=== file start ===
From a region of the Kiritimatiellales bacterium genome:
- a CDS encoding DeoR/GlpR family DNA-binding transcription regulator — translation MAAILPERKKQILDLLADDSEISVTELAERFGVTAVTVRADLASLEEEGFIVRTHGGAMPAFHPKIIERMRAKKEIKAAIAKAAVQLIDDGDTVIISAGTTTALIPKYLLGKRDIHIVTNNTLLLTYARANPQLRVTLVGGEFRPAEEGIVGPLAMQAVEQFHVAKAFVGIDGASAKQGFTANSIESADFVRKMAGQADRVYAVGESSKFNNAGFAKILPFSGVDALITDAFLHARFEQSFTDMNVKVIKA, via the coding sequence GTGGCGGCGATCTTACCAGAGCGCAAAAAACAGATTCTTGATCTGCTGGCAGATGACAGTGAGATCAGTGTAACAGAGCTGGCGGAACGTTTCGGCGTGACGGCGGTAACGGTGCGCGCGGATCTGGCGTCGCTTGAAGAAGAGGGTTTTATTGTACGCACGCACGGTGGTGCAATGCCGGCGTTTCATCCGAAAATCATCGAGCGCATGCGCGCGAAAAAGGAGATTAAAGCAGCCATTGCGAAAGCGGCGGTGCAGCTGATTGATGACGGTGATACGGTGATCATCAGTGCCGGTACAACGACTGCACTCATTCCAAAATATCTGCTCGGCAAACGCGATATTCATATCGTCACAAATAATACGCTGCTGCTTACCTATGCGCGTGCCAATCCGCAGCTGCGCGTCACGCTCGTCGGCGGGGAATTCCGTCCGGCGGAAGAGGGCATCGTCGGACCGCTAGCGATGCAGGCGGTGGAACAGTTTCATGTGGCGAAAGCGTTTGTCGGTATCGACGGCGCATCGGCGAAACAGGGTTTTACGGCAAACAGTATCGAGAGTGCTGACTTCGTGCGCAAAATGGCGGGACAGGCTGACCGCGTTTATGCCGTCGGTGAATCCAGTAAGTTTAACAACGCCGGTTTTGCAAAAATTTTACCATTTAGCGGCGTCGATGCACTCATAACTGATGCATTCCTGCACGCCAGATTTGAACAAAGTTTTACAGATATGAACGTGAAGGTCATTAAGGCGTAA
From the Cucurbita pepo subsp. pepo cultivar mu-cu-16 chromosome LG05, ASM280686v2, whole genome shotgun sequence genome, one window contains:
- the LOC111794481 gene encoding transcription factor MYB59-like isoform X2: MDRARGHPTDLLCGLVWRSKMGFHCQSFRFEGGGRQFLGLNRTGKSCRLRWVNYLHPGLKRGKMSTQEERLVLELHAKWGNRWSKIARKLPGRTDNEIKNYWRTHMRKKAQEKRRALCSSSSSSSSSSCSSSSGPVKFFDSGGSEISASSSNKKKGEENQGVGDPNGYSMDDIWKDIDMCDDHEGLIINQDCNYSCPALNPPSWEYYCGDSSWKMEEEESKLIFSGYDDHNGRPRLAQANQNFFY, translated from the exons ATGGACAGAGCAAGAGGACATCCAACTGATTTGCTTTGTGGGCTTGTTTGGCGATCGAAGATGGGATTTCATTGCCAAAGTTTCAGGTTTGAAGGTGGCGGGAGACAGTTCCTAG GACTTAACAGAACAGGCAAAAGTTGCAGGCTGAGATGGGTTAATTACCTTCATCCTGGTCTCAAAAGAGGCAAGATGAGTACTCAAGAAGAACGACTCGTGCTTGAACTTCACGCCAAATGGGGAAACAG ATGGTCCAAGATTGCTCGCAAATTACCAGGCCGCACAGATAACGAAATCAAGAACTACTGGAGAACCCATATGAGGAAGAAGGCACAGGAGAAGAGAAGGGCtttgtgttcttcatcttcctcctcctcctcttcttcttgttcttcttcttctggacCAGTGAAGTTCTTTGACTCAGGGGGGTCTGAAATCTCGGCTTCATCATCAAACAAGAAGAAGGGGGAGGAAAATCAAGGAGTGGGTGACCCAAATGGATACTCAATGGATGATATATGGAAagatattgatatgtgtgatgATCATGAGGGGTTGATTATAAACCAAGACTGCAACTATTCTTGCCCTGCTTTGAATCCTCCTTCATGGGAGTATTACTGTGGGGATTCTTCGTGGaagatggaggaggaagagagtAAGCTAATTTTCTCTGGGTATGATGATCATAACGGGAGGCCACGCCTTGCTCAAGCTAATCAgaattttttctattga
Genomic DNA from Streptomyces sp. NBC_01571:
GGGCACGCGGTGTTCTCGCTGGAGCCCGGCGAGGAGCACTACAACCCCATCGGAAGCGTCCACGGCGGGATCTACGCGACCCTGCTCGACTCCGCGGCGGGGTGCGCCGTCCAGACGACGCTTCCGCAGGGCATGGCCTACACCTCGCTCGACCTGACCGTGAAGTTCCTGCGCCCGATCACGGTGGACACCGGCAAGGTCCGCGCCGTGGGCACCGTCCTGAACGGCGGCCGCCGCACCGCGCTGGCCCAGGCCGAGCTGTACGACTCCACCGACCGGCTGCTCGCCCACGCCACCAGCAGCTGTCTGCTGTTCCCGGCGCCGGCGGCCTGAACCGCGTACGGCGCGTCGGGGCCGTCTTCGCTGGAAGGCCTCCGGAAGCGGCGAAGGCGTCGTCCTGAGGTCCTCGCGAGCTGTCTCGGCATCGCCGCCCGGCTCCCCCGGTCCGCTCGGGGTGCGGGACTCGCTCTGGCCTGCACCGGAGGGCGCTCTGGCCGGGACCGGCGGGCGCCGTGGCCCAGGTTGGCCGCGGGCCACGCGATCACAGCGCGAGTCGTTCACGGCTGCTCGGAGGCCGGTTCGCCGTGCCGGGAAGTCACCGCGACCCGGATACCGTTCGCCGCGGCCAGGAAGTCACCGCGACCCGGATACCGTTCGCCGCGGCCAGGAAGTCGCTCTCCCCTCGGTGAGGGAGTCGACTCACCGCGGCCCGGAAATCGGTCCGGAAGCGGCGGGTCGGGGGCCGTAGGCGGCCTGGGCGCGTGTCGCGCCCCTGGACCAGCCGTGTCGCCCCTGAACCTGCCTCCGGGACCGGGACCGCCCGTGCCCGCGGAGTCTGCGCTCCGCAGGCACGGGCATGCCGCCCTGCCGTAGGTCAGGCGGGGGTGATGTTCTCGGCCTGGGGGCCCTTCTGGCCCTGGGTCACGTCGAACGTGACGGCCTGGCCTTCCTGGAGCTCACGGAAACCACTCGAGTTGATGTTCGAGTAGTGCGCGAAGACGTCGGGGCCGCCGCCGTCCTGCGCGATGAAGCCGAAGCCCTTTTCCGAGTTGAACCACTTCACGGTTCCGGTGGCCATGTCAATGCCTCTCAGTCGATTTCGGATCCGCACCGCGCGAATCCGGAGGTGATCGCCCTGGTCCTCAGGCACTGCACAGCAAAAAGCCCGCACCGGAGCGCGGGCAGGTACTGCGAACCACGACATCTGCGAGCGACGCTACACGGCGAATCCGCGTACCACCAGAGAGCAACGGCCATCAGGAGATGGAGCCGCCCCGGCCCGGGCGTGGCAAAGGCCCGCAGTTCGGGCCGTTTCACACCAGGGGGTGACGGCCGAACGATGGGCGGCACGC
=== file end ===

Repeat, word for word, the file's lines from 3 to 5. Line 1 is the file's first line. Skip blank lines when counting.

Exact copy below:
From the Cucurbita pepo subsp. pepo cultivar mu-cu-16 chromosome LG05, ASM280686v2, whole genome shotgun sequence genome, one window contains:
- the LOC111794481 gene encoding transcription factor MYB59-like isoform X2: MDRARGHPTDLLCGLVWRSKMGFHCQSFRFEGGGRQFLGLNRTGKSCRLRWVNYLHPGLKRGKMSTQEERLVLELHAKWGNRWSKIARKLPGRTDNEIKNYWRTHMRKKAQEKRRALCSSSSSSSSSSCSSSSGPVKFFDSGGSEISASSSNKKKGEENQGVGDPNGYSMDDIWKDIDMCDDHEGLIINQDCNYSCPALNPPSWEYYCGDSSWKMEEEESKLIFSGYDDHNGRPRLAQANQNFFY, translated from the exons ATGGACAGAGCAAGAGGACATCCAACTGATTTGCTTTGTGGGCTTGTTTGGCGATCGAAGATGGGATTTCATTGCCAAAGTTTCAGGTTTGAAGGTGGCGGGAGACAGTTCCTAG GACTTAACAGAACAGGCAAAAGTTGCAGGCTGAGATGGGTTAATTACCTTCATCCTGGTCTCAAAAGAGGCAAGATGAGTACTCAAGAAGAACGACTCGTGCTTGAACTTCACGCCAAATGGGGAAACAG ATGGTCCAAGATTGCTCGCAAATTACCAGGCCGCACAGATAACGAAATCAAGAACTACTGGAGAACCCATATGAGGAAGAAGGCACAGGAGAAGAGAAGGGCtttgtgttcttcatcttcctcctcctcctcttcttcttgttcttcttcttctggacCAGTGAAGTTCTTTGACTCAGGGGGGTCTGAAATCTCGGCTTCATCATCAAACAAGAAGAAGGGGGAGGAAAATCAAGGAGTGGGTGACCCAAATGGATACTCAATGGATGATATATGGAAagatattgatatgtgtgatgATCATGAGGGGTTGATTATAAACCAAGACTGCAACTATTCTTGCCCTGCTTTGAATCCTCCTTCATGGGAGTATTACTGTGGGGATTCTTCGTGGaagatggaggaggaagagagtAAGCTAATTTTCTCTGGGTATGATGATCATAACGGGAGGCCACGCCTTGCTCAAGCTAATCAgaattttttctattga
Genomic DNA from Streptomyces sp. NBC_01571: